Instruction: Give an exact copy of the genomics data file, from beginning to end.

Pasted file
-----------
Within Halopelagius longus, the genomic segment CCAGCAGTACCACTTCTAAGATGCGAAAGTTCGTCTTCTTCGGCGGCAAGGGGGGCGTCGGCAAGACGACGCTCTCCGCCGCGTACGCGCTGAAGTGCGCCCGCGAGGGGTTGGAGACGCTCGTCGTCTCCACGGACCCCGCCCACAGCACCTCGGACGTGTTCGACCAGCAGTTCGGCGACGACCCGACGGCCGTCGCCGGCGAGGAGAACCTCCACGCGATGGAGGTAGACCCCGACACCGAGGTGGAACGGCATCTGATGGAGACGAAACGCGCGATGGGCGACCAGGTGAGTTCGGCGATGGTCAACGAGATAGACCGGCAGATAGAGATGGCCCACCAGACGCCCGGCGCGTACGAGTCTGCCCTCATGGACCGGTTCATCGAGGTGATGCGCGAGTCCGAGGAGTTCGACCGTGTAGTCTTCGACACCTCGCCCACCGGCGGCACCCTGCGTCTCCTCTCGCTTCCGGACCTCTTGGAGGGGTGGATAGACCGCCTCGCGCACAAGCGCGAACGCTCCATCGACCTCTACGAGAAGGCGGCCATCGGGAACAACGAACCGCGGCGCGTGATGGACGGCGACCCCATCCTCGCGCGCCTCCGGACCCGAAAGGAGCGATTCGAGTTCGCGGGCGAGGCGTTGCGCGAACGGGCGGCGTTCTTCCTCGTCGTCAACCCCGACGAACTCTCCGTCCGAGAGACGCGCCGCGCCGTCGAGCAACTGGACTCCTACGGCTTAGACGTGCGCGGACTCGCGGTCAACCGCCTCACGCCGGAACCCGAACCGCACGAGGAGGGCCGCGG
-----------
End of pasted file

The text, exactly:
Within Halopelagius longus, the genomic segment CCAGCAGTACCACTTCTAAGATGCGAAAGTTCGTCTTCTTCGGCGGCAAGGGGGGCGTCGGCAAGACGACGCTCTCCGCCGCGTACGCGCTGAAGTGCGCCCGCGAGGGGTTGGAGACGCTCGTCGTCTCCACGGACCCCGCCCACAGCACCTCGGACGTGTTCGACCAGCAGTTCGGCGACGACCCGACGGCCGTCGCCGGCGAGGAGAACCTCCACGCGATGGAGGTAGACCCCGACACCGAGGTGGAACGGCATCTGATGGAGACGAAACGCGCGATGGGCGACCAGGTGAGTTCGGCGATGGTCAACGAGATAGACCGGCAGATAGAGATGGCCCACCAGACGCCCGGCGCGTACGAGTCTGCCCTCATGGACCGGTTCATCGAGGTGATGCGCGAGTCCGAGGAGTTCGACCGTGTAGTCTTCGACACCTCGCCCACCGGCGGCACCCTGCGTCTCCTCTCGCTTCCGGACCTCTTGGAGGGGTGGATAGACCGCCTCGCGCACAAGCGCGAACGCTCCATCGACCTCTACGAGAAGGCGGCCATCGGGAACAACGAACCGCGGCGCGTGATGGACGGCGACCCCATCCTCGCGCGCCTCCGGACCCGAAAGGAGCGATTCGAGTTCGCGGGCGAGGCGTTGCGCGAACGGGCGGCGTTCTTCCTCGTCGTCAACCCCGACGAACTCTCCGTCCGAGAGACGCGCCGCGCCGTCGAGCAACTGGACTCCTACGGCTTAGACGTGCGCGGACTCGCGGTCAACCGCCTCACGCCGGAACCCGAACCGCACGAGGAGGGCCGCGG